Fort C.F. Smith, just up the street from my home, was constructed in 1863 on farmland appropriated that year from William Jewell. The fort was named in honor of General Charles Ferguson Smith, who was instrumental in the Union victory at Fort Donelson, Tennessee in 1862.
The fortification was constructed to extend the Arlington line around to the Potomac River and to command a creek ravine not covered by Fort Strong. Along with Fort Strong, Morton, and Woodbury, Fort C.F. Smith functioned as part of the outer perimeter defense to protect the Aqueduct Bridge and the Chesapeake and Ohio canal.
The Fort was a lunette with two battle Bastian's on the northside to protect from attack up the ravines from the Potomac. The original fort contain 22 gun placements, eight of which are preserved with cannon today. The ruins also include the bomb proof, the fort well, and the North magazine. The access road to the Fort crossed Spout Run near Masons Mill and proceeded up the hill to Fort Strong. To provide clear lines of fire for Fort C.F. Smith and adjacent forts, all of the trees for miles around were cut down. Many of the trees were used in construction of the forts and the various support structures attached to the forts.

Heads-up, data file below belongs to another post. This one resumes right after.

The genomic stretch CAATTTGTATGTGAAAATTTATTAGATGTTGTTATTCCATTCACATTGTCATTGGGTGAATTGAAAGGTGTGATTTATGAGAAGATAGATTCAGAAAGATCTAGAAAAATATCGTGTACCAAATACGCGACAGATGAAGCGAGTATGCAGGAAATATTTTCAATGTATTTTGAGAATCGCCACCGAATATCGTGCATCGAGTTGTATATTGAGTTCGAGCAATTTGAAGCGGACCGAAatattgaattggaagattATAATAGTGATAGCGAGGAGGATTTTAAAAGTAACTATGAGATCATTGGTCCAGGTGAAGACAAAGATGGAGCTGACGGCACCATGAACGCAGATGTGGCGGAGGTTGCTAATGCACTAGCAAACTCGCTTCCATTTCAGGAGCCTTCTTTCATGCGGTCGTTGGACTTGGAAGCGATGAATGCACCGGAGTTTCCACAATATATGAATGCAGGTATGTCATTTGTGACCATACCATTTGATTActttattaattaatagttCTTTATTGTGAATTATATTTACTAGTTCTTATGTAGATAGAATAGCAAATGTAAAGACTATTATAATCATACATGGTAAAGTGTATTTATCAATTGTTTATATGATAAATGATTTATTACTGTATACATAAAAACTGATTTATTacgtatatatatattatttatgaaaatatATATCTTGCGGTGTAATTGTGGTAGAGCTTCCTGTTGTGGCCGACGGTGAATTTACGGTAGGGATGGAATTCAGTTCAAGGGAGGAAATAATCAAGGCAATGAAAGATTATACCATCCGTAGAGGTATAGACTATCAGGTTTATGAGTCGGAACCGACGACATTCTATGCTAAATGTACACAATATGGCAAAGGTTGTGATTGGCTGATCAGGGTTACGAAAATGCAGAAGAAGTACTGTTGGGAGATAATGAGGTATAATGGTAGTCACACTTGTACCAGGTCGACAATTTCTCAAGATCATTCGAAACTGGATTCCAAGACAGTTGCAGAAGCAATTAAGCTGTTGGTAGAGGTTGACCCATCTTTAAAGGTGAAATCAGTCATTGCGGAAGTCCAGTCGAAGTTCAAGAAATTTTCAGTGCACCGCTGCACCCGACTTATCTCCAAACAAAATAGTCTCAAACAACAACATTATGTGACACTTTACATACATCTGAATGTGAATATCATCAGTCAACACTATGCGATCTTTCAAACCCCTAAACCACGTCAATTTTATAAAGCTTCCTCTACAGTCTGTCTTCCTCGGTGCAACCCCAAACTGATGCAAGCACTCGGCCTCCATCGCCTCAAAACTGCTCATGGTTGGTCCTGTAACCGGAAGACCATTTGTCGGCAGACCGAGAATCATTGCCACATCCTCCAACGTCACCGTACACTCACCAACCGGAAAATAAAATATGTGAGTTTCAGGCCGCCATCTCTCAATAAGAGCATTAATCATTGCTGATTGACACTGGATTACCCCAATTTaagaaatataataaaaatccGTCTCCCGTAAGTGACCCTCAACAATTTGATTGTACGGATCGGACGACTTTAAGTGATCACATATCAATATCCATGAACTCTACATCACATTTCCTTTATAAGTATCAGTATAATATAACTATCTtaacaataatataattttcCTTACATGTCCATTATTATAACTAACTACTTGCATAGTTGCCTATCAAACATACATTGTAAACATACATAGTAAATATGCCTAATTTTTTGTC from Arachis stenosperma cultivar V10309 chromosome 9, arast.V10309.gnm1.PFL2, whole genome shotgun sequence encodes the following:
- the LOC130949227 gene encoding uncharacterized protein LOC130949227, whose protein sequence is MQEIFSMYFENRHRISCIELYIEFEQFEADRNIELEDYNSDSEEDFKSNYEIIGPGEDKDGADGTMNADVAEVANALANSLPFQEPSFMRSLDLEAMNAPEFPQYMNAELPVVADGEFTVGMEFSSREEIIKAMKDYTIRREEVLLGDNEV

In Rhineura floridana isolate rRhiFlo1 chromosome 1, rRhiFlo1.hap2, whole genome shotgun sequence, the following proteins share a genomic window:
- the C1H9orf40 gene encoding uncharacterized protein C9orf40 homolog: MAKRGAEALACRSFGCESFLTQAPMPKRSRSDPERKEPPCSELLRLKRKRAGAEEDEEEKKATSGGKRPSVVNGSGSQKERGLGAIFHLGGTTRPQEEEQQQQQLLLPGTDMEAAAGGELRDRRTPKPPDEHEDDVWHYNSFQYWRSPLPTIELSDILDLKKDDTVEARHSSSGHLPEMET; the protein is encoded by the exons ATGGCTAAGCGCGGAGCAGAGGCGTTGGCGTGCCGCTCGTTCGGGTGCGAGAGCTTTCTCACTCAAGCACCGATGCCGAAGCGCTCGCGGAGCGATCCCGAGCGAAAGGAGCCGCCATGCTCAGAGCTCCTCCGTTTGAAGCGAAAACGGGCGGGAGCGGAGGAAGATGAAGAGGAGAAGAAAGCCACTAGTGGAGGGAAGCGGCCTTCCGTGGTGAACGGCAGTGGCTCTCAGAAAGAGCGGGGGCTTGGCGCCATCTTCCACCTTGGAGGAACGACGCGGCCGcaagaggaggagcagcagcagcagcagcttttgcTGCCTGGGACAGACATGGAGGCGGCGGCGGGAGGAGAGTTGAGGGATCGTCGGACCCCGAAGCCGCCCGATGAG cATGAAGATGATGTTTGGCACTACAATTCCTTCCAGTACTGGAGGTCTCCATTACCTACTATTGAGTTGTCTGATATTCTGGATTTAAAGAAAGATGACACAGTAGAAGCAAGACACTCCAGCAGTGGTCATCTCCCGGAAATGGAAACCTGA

In 1865, after the War, the fort was decommissioned and the Jewell family returned to operate a small farm and nursery. Between 1888 and 1994, the land was owned by the Deming, Yates, Lindsay and Hendry families.
The park where the Fort is located is 19 acres with a 1/2 mile of trails of a variety of surfaces including asphalt, mulch, concrete and gravel. There are three small meadows and a large lawn, and a small forest that connects down to the long palisades forest along the Potomac River. All in all, a pretty great place to walk and train the dogs.